the effect of which was inexplicable to those who listened to his limited and unmusical voice, — or by the rich anecdotes or shrewd comments of his table-talk; and, when released from this to him intolerable social thraldom, work off the nervous reäction, induced by so many hours of restraint, by throwing half-a-dozen summersets with the celerity and grace of a practised harlequin. He was, indeed, a compact embodiment of muscles and nerves; his agility and strength were such that his frame instantly obeyed his will, from the bound of a gladiator to the expressive restlessness of quivering fingers. His voice ranged through every note and cadence of power and sensibility; now by a whisper of tenderness bringing tears from callous men, and the next moment chilling their very hearts with the fierce tones of an imprecation. But these remarkable physical endowments would have merely subserved the narrow purposes of the athlete or the mimic, had they not been united to a mind of extraordinary sagacity and a face of unequalled expression; by virtue of these he rendered them the instruments of efficient art. The professors at Edinburgh were disappointed, after seeing him perform and hearing hiin converse, to find that he had no original theory of elocution to broach, and no striking principles of oratory to advocate. His touches were a composite and individual result, no more to be formally imparted than the glow of poetry or the zest of wit; they grew out of profound observation fused into a practical issue by the inspiration of genius.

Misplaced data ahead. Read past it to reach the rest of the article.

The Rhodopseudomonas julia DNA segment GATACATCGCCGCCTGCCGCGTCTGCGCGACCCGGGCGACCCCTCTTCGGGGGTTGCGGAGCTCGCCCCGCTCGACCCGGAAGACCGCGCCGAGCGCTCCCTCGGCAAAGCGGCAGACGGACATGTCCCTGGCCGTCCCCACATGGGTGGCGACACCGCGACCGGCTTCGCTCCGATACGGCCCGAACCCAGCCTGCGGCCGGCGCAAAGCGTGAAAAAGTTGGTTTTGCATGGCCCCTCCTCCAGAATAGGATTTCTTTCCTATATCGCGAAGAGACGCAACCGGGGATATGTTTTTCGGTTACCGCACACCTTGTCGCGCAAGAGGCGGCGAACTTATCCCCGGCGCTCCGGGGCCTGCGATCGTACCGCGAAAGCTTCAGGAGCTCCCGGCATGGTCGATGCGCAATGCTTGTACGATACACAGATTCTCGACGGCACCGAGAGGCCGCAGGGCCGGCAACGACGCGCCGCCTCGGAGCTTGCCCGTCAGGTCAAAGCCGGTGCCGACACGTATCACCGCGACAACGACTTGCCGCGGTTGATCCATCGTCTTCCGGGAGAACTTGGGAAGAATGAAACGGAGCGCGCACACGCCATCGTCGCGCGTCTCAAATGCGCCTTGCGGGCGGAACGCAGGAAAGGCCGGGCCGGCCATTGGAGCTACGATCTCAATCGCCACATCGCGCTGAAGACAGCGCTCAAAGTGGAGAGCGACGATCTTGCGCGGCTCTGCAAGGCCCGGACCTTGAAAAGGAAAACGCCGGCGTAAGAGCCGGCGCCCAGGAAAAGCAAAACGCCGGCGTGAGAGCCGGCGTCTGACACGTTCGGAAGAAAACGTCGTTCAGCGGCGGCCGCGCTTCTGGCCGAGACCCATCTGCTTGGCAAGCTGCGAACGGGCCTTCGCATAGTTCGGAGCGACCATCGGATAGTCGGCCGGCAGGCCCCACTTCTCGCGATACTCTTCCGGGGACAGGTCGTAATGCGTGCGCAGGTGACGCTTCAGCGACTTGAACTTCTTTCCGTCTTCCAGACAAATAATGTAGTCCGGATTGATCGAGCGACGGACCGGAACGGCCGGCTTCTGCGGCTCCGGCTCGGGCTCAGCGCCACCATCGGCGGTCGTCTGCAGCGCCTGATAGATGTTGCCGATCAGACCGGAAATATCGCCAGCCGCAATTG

Coleridye said that to see Kean act was like reading Shakspeare by lightning. The spell of liis penetrating eyes and half-Jewish physiognoiny was not more individual than his style of personation; and the attempt to transfer some of his points to another has almost invariably produced an incongruous effect. His excitable temperament was another secret of his magnetism and his foibles. While it enabled him wonderfully to engage the sympathies of an audience, it rendered him liable to be overcome by the least moral or physical excitement, and made him the slave of impulse. Regularly, in New York, every afternoon, he seized the copy of an evening journal inimical to him, with the tongs, rang for a waiter, and sent it away in this manner; while, at the same time, he scrupulously laid aside a guinea a week, during the whole of his sojourn, to reward the faithful services of a poor servant. Often drawn by his kind guardian from a haunt of debauchery, just in time to appear on the stage, he would, at others, attire himself like a finished gentleman, mix in the most refined society, and manifest a noble scorn of money, and an absolute reverence for mental superiority, that excited involuntary respect. Kean, the dissolute man, the inebriated boon companion,